Cats: Just what the doctor ordered
Ruth Macpete, DVM
As cat fanciers, we all know that our feline friends make us feel better. They give us unconditional love, friendship and companionship. Now there is new scientific evidence that suggests that besides making us feel better, cats might be good for our health. According to a study by the Minnesota Stroke Institute presented earlier this year at the American Stroke Association meeting in New Orleans, cat ownership might lower your risk of having a heart attack by one third. Researchers examined 4,435 people between the ages of 30 and 75 and found that over a 20-year period, people who never owned cats had a 40 percent greater risk of dying from heart attacks than those with cats. They also found that people without cats had a 30 percent higher rate of death due to any sort of cardiovascular disease.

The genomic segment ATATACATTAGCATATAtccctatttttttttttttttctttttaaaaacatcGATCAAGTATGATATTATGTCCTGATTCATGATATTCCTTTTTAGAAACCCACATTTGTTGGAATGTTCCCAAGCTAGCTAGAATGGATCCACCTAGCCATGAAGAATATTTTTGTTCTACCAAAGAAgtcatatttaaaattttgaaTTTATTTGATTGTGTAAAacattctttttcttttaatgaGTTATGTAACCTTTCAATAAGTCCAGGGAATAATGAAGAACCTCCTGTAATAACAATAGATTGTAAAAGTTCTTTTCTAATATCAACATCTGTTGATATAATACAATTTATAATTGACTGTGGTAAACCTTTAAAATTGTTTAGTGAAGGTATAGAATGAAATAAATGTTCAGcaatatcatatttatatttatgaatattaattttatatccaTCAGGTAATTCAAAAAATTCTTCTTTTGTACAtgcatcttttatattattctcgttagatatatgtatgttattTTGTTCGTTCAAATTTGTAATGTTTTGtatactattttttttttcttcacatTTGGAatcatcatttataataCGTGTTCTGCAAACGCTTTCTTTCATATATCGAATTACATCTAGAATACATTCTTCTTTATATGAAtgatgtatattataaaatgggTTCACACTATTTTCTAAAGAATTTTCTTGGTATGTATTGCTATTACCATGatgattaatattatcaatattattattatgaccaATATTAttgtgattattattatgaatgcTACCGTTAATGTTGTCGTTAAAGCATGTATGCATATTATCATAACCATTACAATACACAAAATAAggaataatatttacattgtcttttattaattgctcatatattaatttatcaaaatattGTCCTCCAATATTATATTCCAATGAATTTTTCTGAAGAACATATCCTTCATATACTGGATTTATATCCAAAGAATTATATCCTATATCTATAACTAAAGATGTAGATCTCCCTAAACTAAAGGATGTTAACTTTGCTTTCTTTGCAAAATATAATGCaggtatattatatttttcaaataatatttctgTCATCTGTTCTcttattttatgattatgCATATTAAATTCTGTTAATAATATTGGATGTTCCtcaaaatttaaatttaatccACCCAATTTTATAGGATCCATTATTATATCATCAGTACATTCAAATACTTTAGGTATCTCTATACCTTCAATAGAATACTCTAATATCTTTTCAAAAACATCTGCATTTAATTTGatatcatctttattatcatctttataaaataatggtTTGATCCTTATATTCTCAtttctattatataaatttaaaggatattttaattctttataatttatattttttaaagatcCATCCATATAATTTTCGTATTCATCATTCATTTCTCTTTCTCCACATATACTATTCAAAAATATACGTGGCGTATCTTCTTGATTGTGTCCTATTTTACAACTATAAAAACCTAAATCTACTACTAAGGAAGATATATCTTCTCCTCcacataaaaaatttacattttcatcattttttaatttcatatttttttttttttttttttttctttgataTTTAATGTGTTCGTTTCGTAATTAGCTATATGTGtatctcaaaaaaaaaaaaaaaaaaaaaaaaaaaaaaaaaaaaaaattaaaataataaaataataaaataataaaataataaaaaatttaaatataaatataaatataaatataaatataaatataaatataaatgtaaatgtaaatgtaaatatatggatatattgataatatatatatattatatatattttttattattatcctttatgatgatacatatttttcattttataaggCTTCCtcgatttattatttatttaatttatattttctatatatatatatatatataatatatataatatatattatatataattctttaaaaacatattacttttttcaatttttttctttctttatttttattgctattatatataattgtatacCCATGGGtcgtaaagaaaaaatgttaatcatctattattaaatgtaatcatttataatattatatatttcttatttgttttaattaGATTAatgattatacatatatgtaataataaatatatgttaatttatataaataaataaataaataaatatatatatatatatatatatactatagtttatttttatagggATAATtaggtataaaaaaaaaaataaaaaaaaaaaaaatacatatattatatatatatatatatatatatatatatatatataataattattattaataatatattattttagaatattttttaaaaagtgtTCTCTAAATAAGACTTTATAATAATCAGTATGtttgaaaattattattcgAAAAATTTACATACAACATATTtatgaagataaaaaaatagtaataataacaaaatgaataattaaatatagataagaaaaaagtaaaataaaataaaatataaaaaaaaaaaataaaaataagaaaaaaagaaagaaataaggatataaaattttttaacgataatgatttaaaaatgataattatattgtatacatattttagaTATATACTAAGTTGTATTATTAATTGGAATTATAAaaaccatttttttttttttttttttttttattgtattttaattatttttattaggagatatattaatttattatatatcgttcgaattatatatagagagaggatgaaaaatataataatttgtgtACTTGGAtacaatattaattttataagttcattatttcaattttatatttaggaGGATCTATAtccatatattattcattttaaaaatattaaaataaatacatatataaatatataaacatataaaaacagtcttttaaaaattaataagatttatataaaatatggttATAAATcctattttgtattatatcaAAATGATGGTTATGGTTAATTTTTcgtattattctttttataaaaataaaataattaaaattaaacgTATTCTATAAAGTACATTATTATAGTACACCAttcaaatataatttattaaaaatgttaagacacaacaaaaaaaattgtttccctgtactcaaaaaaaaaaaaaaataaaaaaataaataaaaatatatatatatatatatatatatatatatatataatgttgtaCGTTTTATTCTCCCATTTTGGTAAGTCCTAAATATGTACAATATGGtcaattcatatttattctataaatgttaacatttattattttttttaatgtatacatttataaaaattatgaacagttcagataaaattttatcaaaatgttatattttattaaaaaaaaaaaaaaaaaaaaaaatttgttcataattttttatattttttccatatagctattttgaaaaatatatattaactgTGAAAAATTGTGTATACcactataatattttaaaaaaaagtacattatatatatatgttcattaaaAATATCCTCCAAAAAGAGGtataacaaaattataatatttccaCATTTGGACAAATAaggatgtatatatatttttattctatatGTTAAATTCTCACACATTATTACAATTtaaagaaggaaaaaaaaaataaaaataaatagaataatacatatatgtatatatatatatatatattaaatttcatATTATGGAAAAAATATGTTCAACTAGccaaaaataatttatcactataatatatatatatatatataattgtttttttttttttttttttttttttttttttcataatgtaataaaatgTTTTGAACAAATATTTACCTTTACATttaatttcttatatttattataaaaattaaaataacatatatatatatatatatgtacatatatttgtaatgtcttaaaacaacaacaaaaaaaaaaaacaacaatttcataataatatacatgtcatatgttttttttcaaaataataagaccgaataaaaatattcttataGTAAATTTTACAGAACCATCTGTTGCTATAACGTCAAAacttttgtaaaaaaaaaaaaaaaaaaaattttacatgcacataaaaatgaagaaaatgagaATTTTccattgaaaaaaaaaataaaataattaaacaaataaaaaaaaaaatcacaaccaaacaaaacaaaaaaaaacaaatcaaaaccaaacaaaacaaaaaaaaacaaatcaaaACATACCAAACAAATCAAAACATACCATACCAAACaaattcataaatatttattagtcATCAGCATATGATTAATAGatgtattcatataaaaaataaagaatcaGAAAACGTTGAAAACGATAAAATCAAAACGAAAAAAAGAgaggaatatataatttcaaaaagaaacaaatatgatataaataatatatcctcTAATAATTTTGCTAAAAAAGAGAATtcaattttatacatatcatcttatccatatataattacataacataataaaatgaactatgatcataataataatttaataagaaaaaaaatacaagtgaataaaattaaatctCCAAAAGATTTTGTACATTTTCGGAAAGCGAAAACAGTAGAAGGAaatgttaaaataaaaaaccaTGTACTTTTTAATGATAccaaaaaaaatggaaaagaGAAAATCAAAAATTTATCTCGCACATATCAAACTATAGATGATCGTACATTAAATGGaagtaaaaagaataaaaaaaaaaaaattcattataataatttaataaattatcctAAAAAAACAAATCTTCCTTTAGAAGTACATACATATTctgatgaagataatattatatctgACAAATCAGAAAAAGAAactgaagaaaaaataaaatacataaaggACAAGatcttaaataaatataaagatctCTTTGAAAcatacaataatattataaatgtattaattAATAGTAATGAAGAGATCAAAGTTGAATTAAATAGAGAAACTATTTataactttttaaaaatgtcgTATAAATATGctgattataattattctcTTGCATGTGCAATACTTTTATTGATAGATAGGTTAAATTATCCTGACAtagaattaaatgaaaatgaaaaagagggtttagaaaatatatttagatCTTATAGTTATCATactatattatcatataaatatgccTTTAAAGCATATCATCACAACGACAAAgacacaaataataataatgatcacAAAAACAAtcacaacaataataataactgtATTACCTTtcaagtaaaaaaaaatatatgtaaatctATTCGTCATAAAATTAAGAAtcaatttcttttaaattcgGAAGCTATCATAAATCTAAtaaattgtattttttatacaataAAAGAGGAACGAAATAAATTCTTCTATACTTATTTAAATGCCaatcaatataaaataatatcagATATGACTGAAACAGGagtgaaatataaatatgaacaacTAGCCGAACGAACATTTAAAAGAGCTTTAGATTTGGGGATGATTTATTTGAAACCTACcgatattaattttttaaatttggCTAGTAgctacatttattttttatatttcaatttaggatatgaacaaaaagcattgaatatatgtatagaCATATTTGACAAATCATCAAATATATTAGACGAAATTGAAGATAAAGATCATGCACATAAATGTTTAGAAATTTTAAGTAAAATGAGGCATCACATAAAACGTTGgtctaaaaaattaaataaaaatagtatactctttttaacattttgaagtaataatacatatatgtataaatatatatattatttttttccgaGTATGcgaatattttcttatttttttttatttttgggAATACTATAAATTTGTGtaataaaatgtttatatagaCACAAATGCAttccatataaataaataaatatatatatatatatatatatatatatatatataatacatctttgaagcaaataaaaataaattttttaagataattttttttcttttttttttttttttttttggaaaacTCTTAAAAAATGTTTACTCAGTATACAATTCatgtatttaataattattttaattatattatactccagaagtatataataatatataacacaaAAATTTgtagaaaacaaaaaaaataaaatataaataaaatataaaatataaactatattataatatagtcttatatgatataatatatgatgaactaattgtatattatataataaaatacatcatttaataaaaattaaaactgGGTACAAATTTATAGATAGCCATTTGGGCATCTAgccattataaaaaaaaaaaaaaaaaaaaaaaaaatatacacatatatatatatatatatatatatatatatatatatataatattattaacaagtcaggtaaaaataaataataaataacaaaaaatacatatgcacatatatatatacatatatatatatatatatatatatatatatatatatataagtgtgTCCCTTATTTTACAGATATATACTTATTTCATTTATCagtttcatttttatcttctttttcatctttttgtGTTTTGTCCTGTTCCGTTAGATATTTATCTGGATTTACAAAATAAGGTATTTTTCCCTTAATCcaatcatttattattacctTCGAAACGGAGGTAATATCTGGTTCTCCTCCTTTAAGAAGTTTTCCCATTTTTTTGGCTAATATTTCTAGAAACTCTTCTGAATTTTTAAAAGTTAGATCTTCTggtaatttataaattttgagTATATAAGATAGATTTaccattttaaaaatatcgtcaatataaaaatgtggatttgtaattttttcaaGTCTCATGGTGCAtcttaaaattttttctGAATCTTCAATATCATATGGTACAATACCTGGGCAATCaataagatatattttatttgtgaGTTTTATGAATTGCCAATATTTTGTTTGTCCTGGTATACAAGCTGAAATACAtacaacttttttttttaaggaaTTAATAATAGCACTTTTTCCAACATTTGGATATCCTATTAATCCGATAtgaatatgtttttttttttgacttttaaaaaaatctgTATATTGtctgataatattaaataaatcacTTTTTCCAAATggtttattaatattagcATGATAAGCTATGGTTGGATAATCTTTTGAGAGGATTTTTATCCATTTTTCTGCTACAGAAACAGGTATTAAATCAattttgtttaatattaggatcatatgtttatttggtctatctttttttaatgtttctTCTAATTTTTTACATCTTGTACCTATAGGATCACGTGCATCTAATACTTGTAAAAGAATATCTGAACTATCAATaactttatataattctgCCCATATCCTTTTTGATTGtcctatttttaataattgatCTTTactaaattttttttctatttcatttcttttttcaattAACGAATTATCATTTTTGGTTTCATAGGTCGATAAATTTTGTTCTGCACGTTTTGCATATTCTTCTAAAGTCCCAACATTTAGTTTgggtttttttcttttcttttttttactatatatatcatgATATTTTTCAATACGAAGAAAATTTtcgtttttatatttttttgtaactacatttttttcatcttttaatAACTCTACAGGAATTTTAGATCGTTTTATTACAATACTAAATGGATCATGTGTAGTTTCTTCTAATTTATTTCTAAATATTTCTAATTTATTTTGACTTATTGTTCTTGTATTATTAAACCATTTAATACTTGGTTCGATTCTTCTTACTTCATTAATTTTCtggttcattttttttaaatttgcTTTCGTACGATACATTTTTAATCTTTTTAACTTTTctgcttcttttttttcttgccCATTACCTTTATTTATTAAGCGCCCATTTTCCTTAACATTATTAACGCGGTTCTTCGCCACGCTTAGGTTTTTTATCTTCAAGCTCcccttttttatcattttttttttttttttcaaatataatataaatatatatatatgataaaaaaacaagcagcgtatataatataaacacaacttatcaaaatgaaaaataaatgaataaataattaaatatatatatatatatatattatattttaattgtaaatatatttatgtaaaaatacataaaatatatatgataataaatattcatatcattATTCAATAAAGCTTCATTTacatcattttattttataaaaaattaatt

How cat ownership lowers cardiovascular risk is still unclear, but it might be a result of many different factors. Some studies suggest that sharing your home with a pet lowers cholesterol, triglycerides, blood pressure and stress. Karen Allen, Ph.D., professor at the State University of New York, Buffalo, examined people in one of the most stressful jobs: stockbrokers. She studied 48 stockbrokers with high blood pressure, none of whom had animals.
**Get the September 2008 issue of CAT FANCY to read the full article.**
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